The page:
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About History

At the 15th meeting of the Consultative Group on Indonesia (CGI) held on 14 June 2006 following the earthquake, a jointly produced preliminary Damage and Loss Assessment of the Yogyakarta and Central Java earthquake was presented. At the meeting, the minister of finance called upon the donors to mobilize donor support through a multi-donor trust fund, similar to the Multi-Donor Fund for Aceh and Nias (MDF). The aim of this strategy was to build on the positive experience and comparative advantages of the MDF, such as: the ability to rapidly develop, finance and implement projects; coordinate international resources around common objectives; avoid duplication of effort; and create synergies and reduce transaction costs for both donors and the recipient. In particular, the Indonesian government appreciates the flexibility of funds inherent to such an approach as these funds can be used to complement its own resources through financing of reconstruction and development activities both on and off-budget.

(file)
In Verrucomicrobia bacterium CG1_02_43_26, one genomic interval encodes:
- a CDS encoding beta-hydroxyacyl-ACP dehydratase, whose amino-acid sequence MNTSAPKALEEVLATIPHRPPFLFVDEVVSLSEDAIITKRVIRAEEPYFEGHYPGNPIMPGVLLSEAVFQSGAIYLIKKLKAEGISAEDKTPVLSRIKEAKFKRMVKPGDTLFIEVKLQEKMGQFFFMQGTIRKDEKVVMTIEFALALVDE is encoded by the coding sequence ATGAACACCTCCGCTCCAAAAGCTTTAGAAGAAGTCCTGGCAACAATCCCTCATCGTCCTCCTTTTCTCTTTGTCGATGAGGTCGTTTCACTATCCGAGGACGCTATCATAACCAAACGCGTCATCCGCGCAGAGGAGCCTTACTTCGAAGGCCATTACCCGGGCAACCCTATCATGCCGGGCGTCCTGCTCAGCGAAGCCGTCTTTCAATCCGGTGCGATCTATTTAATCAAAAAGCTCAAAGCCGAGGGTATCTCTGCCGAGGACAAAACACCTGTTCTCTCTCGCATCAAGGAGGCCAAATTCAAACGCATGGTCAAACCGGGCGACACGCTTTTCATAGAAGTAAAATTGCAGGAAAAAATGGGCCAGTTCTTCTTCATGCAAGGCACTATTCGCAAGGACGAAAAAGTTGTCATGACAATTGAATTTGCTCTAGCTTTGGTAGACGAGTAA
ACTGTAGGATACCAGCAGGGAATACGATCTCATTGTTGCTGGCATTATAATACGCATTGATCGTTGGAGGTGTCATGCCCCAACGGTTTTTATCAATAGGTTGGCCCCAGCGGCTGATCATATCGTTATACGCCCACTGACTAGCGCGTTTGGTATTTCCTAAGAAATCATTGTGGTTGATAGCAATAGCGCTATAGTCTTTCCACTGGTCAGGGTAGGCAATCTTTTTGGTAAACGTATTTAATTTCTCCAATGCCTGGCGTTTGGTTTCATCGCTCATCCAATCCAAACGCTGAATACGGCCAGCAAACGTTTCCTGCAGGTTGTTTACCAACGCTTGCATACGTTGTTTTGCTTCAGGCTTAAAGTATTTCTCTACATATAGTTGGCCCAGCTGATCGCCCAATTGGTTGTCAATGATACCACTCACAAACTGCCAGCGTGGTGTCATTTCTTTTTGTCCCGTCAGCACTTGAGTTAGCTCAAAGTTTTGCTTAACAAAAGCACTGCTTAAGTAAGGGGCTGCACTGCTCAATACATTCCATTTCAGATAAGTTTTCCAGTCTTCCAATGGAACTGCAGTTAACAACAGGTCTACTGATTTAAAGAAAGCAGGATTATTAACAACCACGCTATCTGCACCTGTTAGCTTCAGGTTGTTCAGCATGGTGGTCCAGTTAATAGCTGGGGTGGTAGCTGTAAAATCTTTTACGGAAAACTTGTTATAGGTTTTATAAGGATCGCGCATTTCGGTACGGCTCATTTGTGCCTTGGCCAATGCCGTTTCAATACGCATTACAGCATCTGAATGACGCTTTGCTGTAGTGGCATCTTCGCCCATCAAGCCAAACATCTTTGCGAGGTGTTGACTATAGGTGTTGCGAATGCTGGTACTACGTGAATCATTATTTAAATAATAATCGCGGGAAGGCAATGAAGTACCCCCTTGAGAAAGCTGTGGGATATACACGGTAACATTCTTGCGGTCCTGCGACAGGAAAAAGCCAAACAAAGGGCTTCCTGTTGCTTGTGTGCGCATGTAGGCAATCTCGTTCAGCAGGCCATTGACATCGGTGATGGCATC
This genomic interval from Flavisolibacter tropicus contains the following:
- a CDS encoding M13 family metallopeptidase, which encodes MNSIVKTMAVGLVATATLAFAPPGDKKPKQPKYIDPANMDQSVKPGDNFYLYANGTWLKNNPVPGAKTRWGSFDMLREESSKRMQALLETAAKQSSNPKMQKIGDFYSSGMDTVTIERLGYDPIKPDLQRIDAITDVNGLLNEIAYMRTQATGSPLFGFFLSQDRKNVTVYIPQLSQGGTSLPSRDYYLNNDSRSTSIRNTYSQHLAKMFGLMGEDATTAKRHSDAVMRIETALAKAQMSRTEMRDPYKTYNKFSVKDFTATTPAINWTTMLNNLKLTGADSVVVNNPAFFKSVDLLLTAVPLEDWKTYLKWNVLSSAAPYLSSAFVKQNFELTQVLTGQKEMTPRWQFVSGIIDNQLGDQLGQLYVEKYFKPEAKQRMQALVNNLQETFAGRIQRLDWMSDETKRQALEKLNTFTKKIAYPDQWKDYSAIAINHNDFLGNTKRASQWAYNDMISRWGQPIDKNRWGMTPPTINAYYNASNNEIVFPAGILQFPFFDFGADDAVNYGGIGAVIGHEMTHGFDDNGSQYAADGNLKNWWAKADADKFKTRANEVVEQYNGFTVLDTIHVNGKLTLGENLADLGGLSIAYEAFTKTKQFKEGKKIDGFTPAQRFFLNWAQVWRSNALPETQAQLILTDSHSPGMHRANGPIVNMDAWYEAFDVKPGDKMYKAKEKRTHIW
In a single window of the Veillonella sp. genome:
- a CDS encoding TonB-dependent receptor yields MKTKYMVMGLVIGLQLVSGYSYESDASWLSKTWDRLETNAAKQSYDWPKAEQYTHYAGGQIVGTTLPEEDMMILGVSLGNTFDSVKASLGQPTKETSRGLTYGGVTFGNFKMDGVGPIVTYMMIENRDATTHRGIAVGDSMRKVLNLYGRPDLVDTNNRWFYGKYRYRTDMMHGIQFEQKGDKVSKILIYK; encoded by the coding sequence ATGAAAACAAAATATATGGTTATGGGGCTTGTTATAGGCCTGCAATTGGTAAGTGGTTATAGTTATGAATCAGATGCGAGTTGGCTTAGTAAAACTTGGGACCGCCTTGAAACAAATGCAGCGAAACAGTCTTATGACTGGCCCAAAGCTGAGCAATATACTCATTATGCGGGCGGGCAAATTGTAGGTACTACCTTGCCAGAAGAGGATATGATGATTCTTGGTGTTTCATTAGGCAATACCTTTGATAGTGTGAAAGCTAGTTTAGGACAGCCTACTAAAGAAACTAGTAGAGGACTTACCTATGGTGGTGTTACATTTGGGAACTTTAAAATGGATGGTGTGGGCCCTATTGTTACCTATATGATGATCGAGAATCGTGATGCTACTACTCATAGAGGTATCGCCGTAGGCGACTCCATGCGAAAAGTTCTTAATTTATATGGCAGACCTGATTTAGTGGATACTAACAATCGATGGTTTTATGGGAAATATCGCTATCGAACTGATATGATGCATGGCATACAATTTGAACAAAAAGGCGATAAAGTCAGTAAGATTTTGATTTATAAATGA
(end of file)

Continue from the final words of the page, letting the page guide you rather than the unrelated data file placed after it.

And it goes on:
At the CGI meeting and during the weeks following, six donors: the European Commission, the Governments of Netherlands, United Kingdom, Canada, Denmark, and Finland, pledged to assist in rebuilding the earthquake and tsunami-affected areas of Yogyakarta, Central Java and West Java. All six donors decided to channel the funds through the Java Reconstruction Fund (JRF), a multi-donor trust fund established to coordinate the funds to support the government’s post-disaster recovery program.

In October 2006, the Java Reconstruction Fund (JRF) commenced operations with the mandate to support the rehabilitation and reconstruction of housing and livelihoods.

Yogyakarta and Central Java Earthquake
On May 27, 2006, a 6.2 Richter earthquake killed more than 5,700 and injured almost 50,000 people in Yogyakarta and Central Java. The total damage and losses have been assessed at US$ 3.1 billion. More than 300,000 houses were destroyed or heavily damaged.



West Java Tsunami
On July 17, 2006, along the south coast of West Java, another earthquake measured at 7.7 Richter caused a tsunami killing at least 660 people, 323 people are still missing and more than 51,500 displaced. It caused extensive damage at the West Java beach of Pangandaran.

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